We use cookies to enhance your experience on our website. By continuing to use our website, you are agreeing to our use of cookies. You can change your cookie settings at any time.ContinueFind out more
A law, forming the basis of quantum theory, which states that electromagnetic radiation from heated bodies is not emitted as a continuous flow but is made up of discrete units or quanta of energy, the size of which involve a fundamental physical constant (Planck's constant).
‘They [showed] that if the motion of the material particles in a source of light took place according to the laws of classical mechanics, then the correct law of black-body radiation, Planck's law, could not be obtained.’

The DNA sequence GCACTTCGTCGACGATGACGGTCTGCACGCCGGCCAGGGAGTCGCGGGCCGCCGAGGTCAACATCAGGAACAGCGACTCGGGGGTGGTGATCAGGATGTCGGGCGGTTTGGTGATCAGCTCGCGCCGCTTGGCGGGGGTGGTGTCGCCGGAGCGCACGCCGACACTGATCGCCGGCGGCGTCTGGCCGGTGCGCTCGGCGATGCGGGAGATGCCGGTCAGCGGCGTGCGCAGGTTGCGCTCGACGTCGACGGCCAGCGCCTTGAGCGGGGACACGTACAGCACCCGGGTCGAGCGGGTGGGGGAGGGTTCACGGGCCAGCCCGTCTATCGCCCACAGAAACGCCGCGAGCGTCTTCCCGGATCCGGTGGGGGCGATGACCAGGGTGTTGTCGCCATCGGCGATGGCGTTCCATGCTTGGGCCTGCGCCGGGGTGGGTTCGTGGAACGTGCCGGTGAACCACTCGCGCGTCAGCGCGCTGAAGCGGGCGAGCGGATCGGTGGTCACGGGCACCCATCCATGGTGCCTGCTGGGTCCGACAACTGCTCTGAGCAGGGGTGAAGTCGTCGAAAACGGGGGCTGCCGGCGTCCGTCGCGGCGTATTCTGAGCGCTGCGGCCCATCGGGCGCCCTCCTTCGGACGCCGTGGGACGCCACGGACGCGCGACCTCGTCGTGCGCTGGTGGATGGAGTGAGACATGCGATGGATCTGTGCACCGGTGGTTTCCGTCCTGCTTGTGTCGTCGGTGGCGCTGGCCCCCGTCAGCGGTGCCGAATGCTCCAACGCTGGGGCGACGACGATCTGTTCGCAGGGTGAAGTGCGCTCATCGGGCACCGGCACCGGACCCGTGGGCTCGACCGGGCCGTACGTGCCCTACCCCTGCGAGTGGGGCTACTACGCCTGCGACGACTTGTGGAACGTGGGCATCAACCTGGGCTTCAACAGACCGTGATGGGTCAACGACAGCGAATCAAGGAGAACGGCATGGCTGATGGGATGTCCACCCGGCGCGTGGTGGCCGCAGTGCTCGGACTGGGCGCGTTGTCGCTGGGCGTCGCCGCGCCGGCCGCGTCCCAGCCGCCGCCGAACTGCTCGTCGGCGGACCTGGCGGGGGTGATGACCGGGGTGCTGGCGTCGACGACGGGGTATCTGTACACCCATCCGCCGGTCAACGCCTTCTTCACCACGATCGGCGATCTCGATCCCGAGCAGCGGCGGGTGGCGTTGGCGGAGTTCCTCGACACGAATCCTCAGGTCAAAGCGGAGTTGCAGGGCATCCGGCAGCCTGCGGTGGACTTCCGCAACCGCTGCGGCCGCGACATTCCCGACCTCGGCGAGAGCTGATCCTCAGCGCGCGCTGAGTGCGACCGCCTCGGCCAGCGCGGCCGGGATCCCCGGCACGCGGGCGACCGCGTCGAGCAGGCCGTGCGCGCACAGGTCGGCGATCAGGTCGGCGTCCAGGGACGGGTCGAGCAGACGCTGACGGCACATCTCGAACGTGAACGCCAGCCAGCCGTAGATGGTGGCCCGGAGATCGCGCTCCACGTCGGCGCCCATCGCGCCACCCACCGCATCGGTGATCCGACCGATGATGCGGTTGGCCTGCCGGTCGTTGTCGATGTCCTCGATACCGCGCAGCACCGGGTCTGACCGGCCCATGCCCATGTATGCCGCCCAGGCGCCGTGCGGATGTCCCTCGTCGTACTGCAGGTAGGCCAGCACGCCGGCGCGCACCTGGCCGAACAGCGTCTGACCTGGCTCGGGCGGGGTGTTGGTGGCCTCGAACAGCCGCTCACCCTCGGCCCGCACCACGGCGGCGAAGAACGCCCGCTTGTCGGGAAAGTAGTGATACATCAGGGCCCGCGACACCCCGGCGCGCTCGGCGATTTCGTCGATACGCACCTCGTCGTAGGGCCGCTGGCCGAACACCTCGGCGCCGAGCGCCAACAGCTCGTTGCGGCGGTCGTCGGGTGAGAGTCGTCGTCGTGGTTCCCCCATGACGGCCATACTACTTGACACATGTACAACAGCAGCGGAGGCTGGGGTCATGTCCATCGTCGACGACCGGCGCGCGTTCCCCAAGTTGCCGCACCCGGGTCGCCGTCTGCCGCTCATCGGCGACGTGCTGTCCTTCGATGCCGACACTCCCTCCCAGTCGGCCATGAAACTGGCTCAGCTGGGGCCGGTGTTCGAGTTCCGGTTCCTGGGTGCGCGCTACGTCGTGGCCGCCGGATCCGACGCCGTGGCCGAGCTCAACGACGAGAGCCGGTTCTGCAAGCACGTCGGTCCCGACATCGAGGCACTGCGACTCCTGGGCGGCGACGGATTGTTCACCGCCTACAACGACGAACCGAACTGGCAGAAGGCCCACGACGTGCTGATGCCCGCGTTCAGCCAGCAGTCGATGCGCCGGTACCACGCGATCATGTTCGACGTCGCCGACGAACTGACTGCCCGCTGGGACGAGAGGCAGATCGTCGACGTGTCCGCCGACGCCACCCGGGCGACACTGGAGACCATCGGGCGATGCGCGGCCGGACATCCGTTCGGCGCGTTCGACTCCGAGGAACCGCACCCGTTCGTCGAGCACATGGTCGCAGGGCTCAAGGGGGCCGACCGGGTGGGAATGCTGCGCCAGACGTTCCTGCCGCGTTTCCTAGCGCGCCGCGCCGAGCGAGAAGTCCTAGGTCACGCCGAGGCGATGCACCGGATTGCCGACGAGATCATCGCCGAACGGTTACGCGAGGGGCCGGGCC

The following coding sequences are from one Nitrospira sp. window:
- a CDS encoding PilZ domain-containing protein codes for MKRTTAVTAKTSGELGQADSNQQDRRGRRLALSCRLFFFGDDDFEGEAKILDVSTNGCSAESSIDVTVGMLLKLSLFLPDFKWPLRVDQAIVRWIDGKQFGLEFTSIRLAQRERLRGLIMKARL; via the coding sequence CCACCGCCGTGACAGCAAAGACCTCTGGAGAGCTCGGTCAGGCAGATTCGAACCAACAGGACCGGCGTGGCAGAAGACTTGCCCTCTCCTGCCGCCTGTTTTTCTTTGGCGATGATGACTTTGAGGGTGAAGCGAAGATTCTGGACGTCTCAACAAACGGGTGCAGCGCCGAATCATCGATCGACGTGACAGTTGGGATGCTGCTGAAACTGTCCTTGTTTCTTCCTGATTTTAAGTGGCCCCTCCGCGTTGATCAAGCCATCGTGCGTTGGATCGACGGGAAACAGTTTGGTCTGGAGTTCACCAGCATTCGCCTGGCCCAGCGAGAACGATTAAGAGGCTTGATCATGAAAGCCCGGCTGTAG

‘The year 1926 saw the complete solution of the derivation of Planck's law after 26 years.’
‘You will see that I have tried to deduce the coefficient in Planck's law independent of classical electrodynamics.’
‘It might also be emitting more energy across the electromagnetic spectrum than Planck's law deems possible.’
‘This way, semi-classically light comes in little ‘bullets’ with energy given by Planck's law.’